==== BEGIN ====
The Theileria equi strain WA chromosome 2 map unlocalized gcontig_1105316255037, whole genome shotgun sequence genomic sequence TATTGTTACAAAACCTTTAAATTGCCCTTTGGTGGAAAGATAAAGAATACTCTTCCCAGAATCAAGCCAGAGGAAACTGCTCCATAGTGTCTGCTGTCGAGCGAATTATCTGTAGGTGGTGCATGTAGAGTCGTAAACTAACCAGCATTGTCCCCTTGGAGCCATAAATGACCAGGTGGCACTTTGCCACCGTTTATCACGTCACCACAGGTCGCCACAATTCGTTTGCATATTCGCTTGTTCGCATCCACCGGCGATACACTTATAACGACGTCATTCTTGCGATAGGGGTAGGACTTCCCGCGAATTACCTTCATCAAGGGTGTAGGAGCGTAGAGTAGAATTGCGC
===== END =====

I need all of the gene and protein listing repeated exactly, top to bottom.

The Theileria equi strain WA chromosome 2 map unlocalized gcontig_1105316255037, whole genome shotgun sequence genomic sequence TATTGTTACAAAACCTTTAAATTGCCCTTTGGTGGAAAGATAAAGAATACTCTTCCCAGAATCAAGCCAGAGGAAACTGCTCCATAGTGTCTGCTGTCGAGCGAATTATCTGTAGGTGGTGCATGTAGAGTCGTAAACTAACCAGCATTGTCCCCTTGGAGCCATAAATGACCAGGTGGCACTTTGCCACCGTTTATCACGTCACCACAGGTCGCCACAATTCGTTTGCATATTCGCTTGTTCGCATCCACCGGCGATACACTTATAACGACGTCATTCTTGCGATAGGGGTAGGACTTCCCGCGAATTACCTTCATCAAGGGTGTAGGAGCGTAGAGTAGAATTGCGC